Delius – Song of Summer

2 Dec

This week saw the passing of the maverick British director Ken Russell, famous for his eccentric and, at times, flamboyant features that include Women in Love, The Devils and Altered States. Less well known however are the many features he directed for the BBC, many of which were biopics of classical composers including Delius – Song of Summer which Russell regarded as his greatest work. It stars Christopher Gable as Eric Fenby who transcribed composer Frederick Delius’ (Max Adrian) dictations due to him being blind and paralysed.

The tense relationship between Delius and Fenby is the beating heart of the film, perpetuated by tremendous performances from Gable and especially Adrian who manages to convincingly portray the suffering of the composer without making him too sympathetic. You see, Delius is an altogether unsympathetic character as his irritable and oafish personality sparks demanding, abusive behaviour towards Fenby and his wife which pushes them to breaking point. At times, the relationship between Delius and Fenby seems almost parasitic – when Fenby leaves Delius after their work is over, he has a nervous breakdown due to being unable to reconcile himself with the modern society he once belonged to. Fenby’s return to Delius is a very moving reunion and it is clear to see that they have formed a very strong paternal bond over their work together.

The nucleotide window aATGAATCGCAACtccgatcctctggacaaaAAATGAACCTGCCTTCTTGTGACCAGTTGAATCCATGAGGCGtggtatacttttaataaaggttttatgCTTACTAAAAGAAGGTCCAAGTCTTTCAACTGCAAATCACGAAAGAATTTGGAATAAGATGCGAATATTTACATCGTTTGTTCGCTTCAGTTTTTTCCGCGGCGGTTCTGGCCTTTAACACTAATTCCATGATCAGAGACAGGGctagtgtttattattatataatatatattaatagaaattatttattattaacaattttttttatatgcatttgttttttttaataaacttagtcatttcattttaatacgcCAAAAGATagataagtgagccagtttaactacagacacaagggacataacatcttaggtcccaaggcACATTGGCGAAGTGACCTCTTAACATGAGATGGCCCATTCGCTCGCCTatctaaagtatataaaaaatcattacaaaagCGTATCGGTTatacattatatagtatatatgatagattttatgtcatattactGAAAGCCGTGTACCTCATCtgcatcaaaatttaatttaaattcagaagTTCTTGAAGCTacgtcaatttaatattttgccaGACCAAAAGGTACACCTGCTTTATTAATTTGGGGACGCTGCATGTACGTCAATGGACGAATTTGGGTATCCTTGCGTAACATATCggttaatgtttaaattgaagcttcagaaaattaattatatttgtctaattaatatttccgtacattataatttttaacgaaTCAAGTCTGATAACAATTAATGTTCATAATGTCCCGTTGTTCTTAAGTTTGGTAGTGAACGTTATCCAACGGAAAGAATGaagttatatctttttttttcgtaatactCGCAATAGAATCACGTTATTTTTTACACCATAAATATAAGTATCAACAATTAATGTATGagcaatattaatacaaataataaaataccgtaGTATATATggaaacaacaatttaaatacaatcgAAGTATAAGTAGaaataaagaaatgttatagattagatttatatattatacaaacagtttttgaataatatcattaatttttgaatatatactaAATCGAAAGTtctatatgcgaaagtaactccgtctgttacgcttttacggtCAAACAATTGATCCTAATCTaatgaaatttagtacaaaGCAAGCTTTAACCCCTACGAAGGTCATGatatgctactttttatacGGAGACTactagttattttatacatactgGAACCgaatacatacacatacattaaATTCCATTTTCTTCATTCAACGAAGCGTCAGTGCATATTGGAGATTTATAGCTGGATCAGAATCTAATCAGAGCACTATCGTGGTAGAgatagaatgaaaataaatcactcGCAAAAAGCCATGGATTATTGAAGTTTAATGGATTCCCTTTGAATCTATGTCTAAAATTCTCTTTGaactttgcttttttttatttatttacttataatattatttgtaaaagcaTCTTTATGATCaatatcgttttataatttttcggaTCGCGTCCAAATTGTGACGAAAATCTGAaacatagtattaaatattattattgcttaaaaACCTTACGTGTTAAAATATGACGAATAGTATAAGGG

Russell filmed Delius – Song of Summer in black-and-white which cleverly mirrors the contrasts in the film, the biggest of which is the character of Delius himself. Fenby and Jelka, Delius’ wife, stay by his side and never let him down no matter how irascible he is because they believe that no one that can write such beautiful music can possibly be as rotten to the core as Delius’ facade would have them believe. The beliefs of Fenby and Delius also clash throughout the film, no matter if it is on the nature of love or the subject of religion.

Delius – Song of Summer is a remarkable tour de force from Russell and I am inclined to agree with him when he says it’s his best film. It is rare we get a full-length drama on the BBC nowadays that isn’t just another adaptation of Shakespeare, Dickens or Austen and is a truly lamentable loss that we no longer get the likes of Russell making riveting biopics.

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